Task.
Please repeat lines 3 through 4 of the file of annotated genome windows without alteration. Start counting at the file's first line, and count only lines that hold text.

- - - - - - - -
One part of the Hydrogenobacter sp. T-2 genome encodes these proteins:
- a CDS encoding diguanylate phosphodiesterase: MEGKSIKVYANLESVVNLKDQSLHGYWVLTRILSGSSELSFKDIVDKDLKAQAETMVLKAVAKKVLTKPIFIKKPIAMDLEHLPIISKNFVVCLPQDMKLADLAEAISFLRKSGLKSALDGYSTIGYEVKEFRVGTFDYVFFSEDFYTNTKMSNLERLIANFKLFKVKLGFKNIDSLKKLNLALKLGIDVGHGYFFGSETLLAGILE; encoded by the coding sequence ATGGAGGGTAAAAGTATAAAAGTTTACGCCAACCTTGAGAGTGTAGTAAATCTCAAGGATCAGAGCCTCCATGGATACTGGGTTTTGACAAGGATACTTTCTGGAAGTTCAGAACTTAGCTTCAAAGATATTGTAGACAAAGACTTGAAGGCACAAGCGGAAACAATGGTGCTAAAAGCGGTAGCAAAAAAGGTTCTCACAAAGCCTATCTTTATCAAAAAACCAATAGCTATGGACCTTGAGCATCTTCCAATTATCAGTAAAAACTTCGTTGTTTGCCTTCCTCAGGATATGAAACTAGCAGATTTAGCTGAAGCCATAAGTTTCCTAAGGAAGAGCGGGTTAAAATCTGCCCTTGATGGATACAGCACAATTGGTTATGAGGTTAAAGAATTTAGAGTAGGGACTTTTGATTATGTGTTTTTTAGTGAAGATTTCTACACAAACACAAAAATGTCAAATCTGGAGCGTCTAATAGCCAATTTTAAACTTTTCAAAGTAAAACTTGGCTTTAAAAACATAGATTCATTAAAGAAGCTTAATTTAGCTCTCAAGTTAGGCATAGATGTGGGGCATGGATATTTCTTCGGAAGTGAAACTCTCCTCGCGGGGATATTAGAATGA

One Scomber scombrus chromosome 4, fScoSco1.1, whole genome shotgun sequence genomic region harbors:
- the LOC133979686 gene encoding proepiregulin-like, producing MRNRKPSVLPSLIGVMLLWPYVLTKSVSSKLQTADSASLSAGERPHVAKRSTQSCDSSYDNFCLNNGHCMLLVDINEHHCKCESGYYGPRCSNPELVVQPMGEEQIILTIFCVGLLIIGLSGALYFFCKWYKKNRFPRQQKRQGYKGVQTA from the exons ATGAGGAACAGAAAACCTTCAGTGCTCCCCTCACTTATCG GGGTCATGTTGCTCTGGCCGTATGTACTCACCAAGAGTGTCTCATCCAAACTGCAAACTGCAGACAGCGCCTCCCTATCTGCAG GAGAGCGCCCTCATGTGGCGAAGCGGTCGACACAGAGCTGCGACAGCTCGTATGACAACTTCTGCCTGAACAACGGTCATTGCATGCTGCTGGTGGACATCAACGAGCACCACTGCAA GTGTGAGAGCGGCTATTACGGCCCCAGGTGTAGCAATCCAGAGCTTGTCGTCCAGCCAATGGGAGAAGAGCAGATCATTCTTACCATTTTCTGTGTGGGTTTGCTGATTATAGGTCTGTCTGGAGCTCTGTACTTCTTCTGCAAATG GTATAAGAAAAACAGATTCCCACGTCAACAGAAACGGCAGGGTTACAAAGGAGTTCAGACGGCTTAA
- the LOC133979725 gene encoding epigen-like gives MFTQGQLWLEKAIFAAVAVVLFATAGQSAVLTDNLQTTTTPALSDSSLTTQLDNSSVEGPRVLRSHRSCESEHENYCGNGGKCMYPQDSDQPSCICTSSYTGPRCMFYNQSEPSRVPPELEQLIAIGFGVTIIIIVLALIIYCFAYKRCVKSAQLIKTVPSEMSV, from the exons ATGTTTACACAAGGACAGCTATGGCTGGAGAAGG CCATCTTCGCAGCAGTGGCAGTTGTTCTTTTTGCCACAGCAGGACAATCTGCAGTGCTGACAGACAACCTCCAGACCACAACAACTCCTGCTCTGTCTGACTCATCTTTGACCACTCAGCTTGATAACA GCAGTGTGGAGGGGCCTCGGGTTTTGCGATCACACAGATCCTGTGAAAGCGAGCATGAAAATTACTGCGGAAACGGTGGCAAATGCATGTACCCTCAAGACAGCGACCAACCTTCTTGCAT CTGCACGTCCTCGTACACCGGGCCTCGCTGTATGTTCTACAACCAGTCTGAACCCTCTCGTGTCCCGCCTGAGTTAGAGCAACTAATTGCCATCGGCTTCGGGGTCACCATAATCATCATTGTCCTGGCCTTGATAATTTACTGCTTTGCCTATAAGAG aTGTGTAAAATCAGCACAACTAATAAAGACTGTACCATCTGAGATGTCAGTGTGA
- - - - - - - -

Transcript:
One Scomber scombrus chromosome 4, fScoSco1.1, whole genome shotgun sequence genomic region harbors:
- the LOC133979686 gene encoding proepiregulin-like, producing MRNRKPSVLPSLIGVMLLWPYVLTKSVSSKLQTADSASLSAGERPHVAKRSTQSCDSSYDNFCLNNGHCMLLVDINEHHCKCESGYYGPRCSNPELVVQPMGEEQIILTIFCVGLLIIGLSGALYFFCKWYKKNRFPRQQKRQGYKGVQTA from the exons ATGAGGAACAGAAAACCTTCAGTGCTCCCCTCACTTATCG GGGTCATGTTGCTCTGGCCGTATGTACTCACCAAGAGTGTCTCATCCAAACTGCAAACTGCAGACAGCGCCTCCCTATCTGCAG GAGAGCGCCCTCATGTGGCGAAGCGGTCGACACAGAGCTGCGACAGCTCGTATGACAACTTCTGCCTGAACAACGGTCATTGCATGCTGCTGGTGGACATCAACGAGCACCACTGCAA GTGTGAGAGCGGCTATTACGGCCCCAGGTGTAGCAATCCAGAGCTTGTCGTCCAGCCAATGGGAGAAGAGCAGATCATTCTTACCATTTTCTGTGTGGGTTTGCTGATTATAGGTCTGTCTGGAGCTCTGTACTTCTTCTGCAAATG GTATAAGAAAAACAGATTCCCACGTCAACAGAAACGGCAGGGTTACAAAGGAGTTCAGACGGCTTAA